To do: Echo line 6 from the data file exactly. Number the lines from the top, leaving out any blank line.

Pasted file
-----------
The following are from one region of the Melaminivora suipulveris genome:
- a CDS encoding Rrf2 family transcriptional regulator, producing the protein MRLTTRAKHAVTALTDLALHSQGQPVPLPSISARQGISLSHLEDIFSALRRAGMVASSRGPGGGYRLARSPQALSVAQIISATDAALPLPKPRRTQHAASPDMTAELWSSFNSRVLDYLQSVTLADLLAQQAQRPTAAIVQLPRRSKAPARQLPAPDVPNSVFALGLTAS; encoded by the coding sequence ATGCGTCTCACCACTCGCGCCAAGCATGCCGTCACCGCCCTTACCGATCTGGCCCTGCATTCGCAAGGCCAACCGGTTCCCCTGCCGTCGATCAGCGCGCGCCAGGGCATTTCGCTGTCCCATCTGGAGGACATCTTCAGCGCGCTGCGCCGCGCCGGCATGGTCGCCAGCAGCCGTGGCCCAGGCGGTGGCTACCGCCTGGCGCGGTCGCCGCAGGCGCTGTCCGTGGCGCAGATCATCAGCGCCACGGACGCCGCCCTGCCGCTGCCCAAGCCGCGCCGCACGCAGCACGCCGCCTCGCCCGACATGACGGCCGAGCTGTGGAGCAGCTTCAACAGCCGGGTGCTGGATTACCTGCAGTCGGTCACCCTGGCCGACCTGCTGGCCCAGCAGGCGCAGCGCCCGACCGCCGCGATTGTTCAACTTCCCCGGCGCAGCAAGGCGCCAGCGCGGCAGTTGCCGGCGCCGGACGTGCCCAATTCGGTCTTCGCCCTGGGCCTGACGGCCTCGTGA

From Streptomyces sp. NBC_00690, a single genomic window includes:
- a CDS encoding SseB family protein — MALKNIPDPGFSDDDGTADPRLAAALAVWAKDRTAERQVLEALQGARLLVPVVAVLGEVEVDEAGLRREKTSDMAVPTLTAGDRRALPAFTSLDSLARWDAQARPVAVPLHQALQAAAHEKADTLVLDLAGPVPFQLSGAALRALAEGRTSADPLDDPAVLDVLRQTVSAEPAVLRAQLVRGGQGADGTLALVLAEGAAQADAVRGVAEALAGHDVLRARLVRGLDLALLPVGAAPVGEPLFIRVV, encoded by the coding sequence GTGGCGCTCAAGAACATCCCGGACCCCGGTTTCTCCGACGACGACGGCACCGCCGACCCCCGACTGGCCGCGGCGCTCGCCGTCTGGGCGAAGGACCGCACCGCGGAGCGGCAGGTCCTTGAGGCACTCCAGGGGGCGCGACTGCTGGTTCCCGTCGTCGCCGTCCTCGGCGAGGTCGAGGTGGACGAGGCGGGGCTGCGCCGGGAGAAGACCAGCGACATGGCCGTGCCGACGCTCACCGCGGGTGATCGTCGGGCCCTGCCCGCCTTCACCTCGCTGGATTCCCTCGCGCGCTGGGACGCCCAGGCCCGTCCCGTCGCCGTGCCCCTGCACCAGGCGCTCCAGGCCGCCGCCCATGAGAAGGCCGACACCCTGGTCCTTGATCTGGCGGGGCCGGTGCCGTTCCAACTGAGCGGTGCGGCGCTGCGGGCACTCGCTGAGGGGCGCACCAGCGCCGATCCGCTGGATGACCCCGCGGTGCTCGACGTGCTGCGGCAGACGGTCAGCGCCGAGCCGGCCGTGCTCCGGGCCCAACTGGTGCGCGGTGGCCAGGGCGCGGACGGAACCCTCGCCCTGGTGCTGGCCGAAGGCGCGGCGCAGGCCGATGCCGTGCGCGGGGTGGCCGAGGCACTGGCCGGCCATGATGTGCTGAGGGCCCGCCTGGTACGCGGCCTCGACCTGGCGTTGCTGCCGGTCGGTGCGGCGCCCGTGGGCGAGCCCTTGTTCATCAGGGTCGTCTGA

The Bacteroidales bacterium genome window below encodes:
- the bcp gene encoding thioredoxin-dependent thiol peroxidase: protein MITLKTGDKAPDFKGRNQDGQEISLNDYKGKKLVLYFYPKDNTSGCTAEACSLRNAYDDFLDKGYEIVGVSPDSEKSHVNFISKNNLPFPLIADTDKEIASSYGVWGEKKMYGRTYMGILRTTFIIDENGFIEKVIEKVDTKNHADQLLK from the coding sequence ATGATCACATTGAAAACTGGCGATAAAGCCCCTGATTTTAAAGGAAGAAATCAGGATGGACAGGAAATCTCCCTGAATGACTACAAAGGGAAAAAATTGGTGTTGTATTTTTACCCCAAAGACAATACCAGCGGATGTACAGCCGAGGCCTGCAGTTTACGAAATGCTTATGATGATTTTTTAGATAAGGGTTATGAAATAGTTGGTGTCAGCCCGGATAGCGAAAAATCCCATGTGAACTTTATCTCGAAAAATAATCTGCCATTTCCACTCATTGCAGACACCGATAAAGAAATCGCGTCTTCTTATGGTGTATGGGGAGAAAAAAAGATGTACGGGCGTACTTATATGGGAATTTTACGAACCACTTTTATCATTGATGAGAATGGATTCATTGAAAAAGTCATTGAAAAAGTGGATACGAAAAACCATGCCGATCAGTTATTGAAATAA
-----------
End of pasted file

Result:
- the bcp gene encoding thioredoxin-dependent thiol peroxidase: protein MITLKTGDKAPDFKGRNQDGQEISLNDYKGKKLVLYFYPKDNTSGCTAEACSLRNAYDDFLDKGYEIVGVSPDSEKSHVNFISKNNLPFPLIADTDKEIASSYGVWGEKKMYGRTYMGILRTTFIIDENGFIEKVIEKVDTKNHADQLLK from the coding sequence ATGATCACATTGAAAACTGGCGATAAAGCCCCTGATTTTAAAGGAAGAAATCAGGATGGACAGGAAATCTCCCTGAATGACTACAAAGGGAAAAAATTGGTGTTGTATTTTTACCCCAAAGACAATACCAGCGGATGTACAGCCGAGGCCTGCAGTTTACGAAATGCTTATGATGATTTTTTAGATAAGGGTTATGAAATAGTTGGTGTCAGCCCGGATAGCGAAAAATCCCATGTGAACTTTATCTCGAAAAATAATCTGCCATTTCCACTCATTGCAGACACCGATAAAGAAATCGCGTCTTCTTATGGTGTATGGGGAGAAAAAAAGATGTACGGGCGTACTTATATGGGAATTTTACGAACCACTTTTATCATTGATGAGAATGGATTCATTGAAAAAGTCATTGAAAAAGTGGATACGAAAAACCATGCCGATCAGTTATTGAAATAA